4. Remove saucepan from heat. Add butter and vanilla but do not stir. Cool, without stirring, to 170 degrees (about 20 minutes). Remove thermometer from the pan and stir vigorously with a wooden spoon about 5 minutes. Add candied cherries and stir 1 more minute. Pour into prepared pan, spreading evenly. Let stand until firm. Use the foil to lift the fudge from the pan and cut with a sharp knife.

Makes 1 8 x 8 pan.

Saturday, November 22, 2014

The B.E.L.T.CH.

In June 2005 when my husband and I were frivolous young things living on love and Hamburger Helper and a combined annual income equivalent to two days at Disneyland, we took a trip to beautiful Vancouver, British Columbia. We spent our days exploring Stanley Park, making fun of Canadian money (ever heard of "loonies and toonies"?), and wandering the neighborhood of Kerrisdale, where we were staying at a lovely B & B. These were the days before Yelp, so as we strolled the neighborhood, our dining choices were left to chance. Luckily for us, we ended up at a fantastic little cafe called The Red Onion Restaurant. (It's still there, come to find out.) As far as I remember, I think we ended up eating there several times during our 5-day stay. (This may have also had to do with the fact that we hadn't rented a car.) But the other reason we kept coming back was for a inappropriately delicious sandwich: 

the B.E.L.T.CH!

This amped-up version of the classic BLT packed in a fried "E"gg and "CH"eese to compose the (B)acon (E)gg (L)lettuce (T)omato and (CH)eese sandwich. You know a sandwich is a true great when it's been nine years since you had it and you still think about it semi-annually. So when my husband made it today, it brought back only good gustatory memories. See, the regular BLT has always seemed a little skimpy and skinny to me. Like, go eat a sandwich, sandwich! This version solves that problem with creamy Havarti and a hearty fried egg. It's like breakfast met lunch and they both lived happily ever after. So thanks, Red Onion Restaurant! And thanks to my husband for making such a big, beautiful B.E.L.T.CH. It's what he does best. ;)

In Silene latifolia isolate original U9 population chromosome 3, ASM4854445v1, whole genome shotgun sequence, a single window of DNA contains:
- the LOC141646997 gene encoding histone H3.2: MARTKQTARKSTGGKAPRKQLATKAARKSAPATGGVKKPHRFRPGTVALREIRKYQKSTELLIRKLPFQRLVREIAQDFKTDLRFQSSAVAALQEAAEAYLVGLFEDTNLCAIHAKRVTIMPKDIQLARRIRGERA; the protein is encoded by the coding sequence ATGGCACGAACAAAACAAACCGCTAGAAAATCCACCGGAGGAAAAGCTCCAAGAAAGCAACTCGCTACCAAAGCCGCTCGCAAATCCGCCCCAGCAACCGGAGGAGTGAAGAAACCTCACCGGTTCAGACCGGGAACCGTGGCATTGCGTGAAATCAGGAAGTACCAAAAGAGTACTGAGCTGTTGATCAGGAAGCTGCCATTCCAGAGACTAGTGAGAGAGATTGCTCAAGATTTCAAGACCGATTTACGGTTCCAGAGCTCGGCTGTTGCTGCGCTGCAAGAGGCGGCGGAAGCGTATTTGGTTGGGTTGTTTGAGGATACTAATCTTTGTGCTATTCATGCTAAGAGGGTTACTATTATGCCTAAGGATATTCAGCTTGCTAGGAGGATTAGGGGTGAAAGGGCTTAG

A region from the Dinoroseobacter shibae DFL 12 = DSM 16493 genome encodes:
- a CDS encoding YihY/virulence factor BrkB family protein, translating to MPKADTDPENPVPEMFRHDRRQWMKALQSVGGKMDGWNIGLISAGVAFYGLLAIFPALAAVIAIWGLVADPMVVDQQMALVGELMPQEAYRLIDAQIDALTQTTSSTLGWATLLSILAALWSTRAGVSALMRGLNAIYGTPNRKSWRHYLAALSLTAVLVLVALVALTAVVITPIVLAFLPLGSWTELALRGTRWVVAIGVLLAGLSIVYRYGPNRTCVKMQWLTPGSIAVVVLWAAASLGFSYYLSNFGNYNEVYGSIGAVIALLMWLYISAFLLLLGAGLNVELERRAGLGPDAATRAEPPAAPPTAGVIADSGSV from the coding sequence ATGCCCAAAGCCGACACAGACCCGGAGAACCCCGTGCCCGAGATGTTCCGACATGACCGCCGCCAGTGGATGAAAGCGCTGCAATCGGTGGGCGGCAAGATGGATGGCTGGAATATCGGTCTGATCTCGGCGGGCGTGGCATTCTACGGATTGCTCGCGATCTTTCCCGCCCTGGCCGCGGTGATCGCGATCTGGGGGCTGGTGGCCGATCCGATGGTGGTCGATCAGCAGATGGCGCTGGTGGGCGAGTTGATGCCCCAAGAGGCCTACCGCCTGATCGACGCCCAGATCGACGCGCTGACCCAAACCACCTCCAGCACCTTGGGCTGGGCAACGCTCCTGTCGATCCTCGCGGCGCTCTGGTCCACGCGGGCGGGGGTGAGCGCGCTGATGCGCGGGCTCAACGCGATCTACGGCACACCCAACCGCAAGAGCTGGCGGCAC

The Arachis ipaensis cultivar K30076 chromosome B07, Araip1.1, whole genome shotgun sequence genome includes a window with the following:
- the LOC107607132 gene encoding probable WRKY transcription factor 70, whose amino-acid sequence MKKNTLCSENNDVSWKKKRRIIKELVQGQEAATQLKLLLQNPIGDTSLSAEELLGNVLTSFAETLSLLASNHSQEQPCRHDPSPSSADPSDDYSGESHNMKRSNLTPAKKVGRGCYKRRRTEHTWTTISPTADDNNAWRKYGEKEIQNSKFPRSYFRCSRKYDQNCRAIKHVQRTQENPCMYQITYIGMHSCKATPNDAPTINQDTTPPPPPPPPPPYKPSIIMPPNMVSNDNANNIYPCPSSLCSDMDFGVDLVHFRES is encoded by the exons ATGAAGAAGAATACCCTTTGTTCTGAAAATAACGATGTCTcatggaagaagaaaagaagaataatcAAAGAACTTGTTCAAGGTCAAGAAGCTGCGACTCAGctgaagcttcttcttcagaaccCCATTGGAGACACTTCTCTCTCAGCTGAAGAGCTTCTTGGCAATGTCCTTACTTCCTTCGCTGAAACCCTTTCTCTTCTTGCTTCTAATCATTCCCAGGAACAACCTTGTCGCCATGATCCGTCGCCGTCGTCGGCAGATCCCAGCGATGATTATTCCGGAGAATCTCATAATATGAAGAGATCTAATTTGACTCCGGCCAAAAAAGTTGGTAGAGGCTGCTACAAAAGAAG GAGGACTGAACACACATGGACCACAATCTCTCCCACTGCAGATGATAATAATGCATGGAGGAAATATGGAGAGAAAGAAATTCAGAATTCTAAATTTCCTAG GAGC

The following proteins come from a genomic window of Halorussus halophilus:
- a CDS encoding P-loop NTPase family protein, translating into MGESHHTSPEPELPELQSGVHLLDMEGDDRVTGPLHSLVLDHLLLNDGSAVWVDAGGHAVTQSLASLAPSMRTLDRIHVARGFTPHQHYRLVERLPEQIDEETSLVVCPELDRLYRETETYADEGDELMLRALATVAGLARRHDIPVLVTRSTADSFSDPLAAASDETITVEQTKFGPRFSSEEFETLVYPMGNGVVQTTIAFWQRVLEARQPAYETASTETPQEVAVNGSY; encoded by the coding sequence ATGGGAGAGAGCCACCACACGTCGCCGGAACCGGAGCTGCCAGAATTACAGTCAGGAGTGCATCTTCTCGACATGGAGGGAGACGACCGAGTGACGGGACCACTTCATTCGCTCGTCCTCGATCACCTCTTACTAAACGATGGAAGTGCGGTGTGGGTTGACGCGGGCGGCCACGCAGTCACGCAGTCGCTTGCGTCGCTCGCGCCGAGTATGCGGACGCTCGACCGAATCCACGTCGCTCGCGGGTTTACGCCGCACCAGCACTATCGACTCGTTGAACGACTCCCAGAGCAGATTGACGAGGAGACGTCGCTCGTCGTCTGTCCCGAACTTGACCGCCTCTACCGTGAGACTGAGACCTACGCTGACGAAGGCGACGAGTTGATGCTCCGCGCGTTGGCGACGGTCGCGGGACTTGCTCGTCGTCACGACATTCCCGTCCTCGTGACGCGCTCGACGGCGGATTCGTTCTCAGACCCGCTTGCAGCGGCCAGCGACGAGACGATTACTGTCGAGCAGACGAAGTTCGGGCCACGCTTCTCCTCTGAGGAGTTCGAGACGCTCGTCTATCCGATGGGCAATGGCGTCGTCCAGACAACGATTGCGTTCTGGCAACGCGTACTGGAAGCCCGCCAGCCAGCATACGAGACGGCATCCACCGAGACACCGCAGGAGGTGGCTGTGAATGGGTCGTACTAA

The B.E.L.T.CH.
(A Love Letter to Food Original, inspired by The Red Onion Restaurant)


Cooking spray or 1 tsp. butter
1 egg
salt and pepper, to taste
3 slices thick-cut bacon
2 slices whole wheat toast
1 Tbsp. mayonnaise
1 slice Havarti cheese
Tomato slices
Lettuce or spinach leaves


1. Cook bacon as desired until crispy. 

2. Meanwhile, fry the egg: coat a small skillet with cooking spray or melt 1 tsp. butter over medium heat. Crack the egg directly into the skillet and let cook 3-5 minutes, or until the yolk no longer looks runny. Flip the egg with a spatula and cook on the other side an additional minute. Season with salt and pepper. 

3. Assemble the B.E.L.T.CH.! Spread mayo on toast slices and layer with tomato, lettuce, bacon, fried egg, and Havarti.

Serves 1.

Thursday, November 13, 2014

Fennel-Crusted Pork Roast with Autumn Vegetables

The first time I ever bought a parsnip (which was only last year) was at a local farm. We had taken the kids to enjoy the pumpkin patch and while they were occupied picking out a pumpkin or snuggling a chicken or some other agrarian activity, I strolled over to the market where the farm sells its crops. At some point in my browsing, a pale, waxy-colored cyclone of a vegetable caught my eye. I knew I should be able to identify it...but what the heck was it? Was it a turnip? Some funky tuber? An oversized albino carrot? No, my friends, it was in fact......